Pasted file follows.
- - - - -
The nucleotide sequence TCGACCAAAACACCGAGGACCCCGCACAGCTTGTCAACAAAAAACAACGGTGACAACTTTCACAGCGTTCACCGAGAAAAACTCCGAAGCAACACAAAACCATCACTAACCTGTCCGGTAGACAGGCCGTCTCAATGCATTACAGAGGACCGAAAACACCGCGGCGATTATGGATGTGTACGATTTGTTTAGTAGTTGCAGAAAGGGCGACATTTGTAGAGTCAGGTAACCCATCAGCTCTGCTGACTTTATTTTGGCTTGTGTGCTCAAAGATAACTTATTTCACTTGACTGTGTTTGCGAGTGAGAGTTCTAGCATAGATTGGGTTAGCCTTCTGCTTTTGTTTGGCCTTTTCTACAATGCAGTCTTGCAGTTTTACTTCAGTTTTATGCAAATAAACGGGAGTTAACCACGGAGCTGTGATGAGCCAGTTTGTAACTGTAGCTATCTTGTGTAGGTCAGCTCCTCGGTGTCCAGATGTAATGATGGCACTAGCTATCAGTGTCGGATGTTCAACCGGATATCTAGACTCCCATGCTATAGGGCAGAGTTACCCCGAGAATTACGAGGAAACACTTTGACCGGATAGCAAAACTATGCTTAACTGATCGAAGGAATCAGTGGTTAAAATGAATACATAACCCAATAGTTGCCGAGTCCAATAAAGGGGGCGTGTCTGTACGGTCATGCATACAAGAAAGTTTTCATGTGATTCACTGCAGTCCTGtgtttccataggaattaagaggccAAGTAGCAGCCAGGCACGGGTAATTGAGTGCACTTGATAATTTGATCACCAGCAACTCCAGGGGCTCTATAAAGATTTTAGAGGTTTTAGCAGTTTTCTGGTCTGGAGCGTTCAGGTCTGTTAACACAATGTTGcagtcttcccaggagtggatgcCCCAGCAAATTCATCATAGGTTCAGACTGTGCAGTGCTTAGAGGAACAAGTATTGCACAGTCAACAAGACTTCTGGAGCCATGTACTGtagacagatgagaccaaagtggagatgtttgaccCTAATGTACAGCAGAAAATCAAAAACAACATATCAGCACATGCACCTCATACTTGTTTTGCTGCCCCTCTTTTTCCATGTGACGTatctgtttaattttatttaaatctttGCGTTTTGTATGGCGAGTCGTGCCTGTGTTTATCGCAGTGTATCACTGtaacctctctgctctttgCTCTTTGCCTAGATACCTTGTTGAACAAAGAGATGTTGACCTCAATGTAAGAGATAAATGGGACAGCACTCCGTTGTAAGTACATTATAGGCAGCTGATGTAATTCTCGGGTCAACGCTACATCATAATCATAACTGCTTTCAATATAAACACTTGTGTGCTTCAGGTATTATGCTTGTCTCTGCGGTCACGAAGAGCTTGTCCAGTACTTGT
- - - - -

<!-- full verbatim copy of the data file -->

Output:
The nucleotide sequence TCGACCAAAACACCGAGGACCCCGCACAGCTTGTCAACAAAAAACAACGGTGACAACTTTCACAGCGTTCACCGAGAAAAACTCCGAAGCAACACAAAACCATCACTAACCTGTCCGGTAGACAGGCCGTCTCAATGCATTACAGAGGACCGAAAACACCGCGGCGATTATGGATGTGTACGATTTGTTTAGTAGTTGCAGAAAGGGCGACATTTGTAGAGTCAGGTAACCCATCAGCTCTGCTGACTTTATTTTGGCTTGTGTGCTCAAAGATAACTTATTTCACTTGACTGTGTTTGCGAGTGAGAGTTCTAGCATAGATTGGGTTAGCCTTCTGCTTTTGTTTGGCCTTTTCTACAATGCAGTCTTGCAGTTTTACTTCAGTTTTATGCAAATAAACGGGAGTTAACCACGGAGCTGTGATGAGCCAGTTTGTAACTGTAGCTATCTTGTGTAGGTCAGCTCCTCGGTGTCCAGATGTAATGATGGCACTAGCTATCAGTGTCGGATGTTCAACCGGATATCTAGACTCCCATGCTATAGGGCAGAGTTACCCCGAGAATTACGAGGAAACACTTTGACCGGATAGCAAAACTATGCTTAACTGATCGAAGGAATCAGTGGTTAAAATGAATACATAACCCAATAGTTGCCGAGTCCAATAAAGGGGGCGTGTCTGTACGGTCATGCATACAAGAAAGTTTTCATGTGATTCACTGCAGTCCTGtgtttccataggaattaagaggccAAGTAGCAGCCAGGCACGGGTAATTGAGTGCACTTGATAATTTGATCACCAGCAACTCCAGGGGCTCTATAAAGATTTTAGAGGTTTTAGCAGTTTTCTGGTCTGGAGCGTTCAGGTCTGTTAACACAATGTTGcagtcttcccaggagtggatgcCCCAGCAAATTCATCATAGGTTCAGACTGTGCAGTGCTTAGAGGAACAAGTATTGCACAGTCAACAAGACTTCTGGAGCCATGTACTGtagacagatgagaccaaagtggagatgtttgaccCTAATGTACAGCAGAAAATCAAAAACAACATATCAGCACATGCACCTCATACTTGTTTTGCTGCCCCTCTTTTTCCATGTGACGTatctgtttaattttatttaaatctttGCGTTTTGTATGGCGAGTCGTGCCTGTGTTTATCGCAGTGTATCACTGtaacctctctgctctttgCTCTTTGCCTAGATACCTTGTTGAACAAAGAGATGTTGACCTCAATGTAAGAGATAAATGGGACAGCACTCCGTTGTAAGTACATTATAGGCAGCTGATGTAATTCTCGGGTCAACGCTACATCATAATCATAACTGCTTTCAATATAAACACTTGTGTGCTTCAGGTATTATGCTTGTCTCTGCGGTCACGAAGAGCTTGTCCAGTACTTGT